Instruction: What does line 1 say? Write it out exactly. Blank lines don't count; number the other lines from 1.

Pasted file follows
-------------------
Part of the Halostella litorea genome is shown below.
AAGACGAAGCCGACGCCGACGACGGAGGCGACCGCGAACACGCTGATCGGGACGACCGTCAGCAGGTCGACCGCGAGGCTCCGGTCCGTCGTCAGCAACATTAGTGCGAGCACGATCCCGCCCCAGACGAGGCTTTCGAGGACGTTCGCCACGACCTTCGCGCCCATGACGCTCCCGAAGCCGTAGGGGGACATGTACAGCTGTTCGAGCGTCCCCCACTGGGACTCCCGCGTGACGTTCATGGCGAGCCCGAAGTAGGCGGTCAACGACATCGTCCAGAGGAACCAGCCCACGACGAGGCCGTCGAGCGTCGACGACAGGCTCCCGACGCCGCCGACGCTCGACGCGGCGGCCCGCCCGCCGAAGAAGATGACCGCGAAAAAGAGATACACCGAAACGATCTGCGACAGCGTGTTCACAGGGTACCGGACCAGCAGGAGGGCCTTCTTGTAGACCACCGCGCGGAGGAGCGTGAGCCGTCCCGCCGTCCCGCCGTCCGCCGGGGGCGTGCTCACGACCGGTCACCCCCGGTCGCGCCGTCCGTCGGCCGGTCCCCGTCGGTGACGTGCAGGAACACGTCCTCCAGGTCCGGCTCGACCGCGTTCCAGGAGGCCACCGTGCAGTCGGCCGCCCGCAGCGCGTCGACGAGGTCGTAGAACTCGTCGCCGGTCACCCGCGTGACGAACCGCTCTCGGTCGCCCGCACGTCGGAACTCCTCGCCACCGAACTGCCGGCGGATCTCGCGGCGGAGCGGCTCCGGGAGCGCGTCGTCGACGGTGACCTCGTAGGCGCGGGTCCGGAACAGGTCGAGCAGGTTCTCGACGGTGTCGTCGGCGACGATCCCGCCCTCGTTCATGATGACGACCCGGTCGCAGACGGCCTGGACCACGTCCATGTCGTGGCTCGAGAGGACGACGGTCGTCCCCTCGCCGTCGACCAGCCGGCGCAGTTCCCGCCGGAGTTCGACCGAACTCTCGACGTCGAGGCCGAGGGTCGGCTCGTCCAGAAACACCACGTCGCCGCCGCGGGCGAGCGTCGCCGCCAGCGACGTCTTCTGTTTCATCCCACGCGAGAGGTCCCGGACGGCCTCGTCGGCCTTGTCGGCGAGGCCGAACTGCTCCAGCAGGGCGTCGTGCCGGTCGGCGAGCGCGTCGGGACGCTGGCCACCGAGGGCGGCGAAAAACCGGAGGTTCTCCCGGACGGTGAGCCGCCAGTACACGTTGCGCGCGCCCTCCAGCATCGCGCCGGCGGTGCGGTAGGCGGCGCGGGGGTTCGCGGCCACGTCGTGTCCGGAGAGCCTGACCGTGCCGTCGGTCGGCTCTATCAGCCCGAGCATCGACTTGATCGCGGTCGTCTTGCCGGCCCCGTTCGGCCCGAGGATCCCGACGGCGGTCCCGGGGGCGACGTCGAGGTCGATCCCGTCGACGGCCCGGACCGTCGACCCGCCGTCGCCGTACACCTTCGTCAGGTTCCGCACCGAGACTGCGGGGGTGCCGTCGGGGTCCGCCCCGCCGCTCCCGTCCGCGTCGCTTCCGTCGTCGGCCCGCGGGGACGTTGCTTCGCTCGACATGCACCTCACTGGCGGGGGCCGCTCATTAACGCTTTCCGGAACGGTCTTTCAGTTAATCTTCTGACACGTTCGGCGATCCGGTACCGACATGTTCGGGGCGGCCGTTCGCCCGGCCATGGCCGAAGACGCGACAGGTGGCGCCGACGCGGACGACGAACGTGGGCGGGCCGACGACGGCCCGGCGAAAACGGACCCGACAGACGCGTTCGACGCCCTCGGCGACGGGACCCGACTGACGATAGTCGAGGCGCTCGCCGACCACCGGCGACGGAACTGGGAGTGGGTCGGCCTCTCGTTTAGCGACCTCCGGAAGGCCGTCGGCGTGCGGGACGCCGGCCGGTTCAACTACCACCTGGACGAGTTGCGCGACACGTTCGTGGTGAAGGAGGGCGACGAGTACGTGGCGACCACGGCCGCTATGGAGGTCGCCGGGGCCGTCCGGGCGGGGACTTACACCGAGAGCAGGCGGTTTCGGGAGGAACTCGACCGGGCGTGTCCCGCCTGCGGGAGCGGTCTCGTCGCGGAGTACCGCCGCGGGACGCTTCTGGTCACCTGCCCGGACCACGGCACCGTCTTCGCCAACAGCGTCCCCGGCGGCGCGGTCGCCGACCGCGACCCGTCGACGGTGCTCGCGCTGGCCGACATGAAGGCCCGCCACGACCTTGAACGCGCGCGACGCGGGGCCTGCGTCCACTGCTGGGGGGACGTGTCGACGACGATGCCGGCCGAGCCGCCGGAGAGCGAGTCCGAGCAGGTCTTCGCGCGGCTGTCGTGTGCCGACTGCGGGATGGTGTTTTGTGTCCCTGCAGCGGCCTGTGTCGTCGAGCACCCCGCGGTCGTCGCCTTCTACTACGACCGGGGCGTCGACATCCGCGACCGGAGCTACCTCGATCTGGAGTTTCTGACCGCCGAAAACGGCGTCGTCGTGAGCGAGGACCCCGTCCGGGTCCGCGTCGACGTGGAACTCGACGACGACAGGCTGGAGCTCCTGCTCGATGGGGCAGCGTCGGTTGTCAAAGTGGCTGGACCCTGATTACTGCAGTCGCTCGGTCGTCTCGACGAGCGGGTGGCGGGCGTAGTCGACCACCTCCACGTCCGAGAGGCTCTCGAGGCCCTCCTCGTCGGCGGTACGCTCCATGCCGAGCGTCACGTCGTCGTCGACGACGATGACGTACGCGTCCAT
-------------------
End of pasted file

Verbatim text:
Part of the Halostella litorea genome is shown below.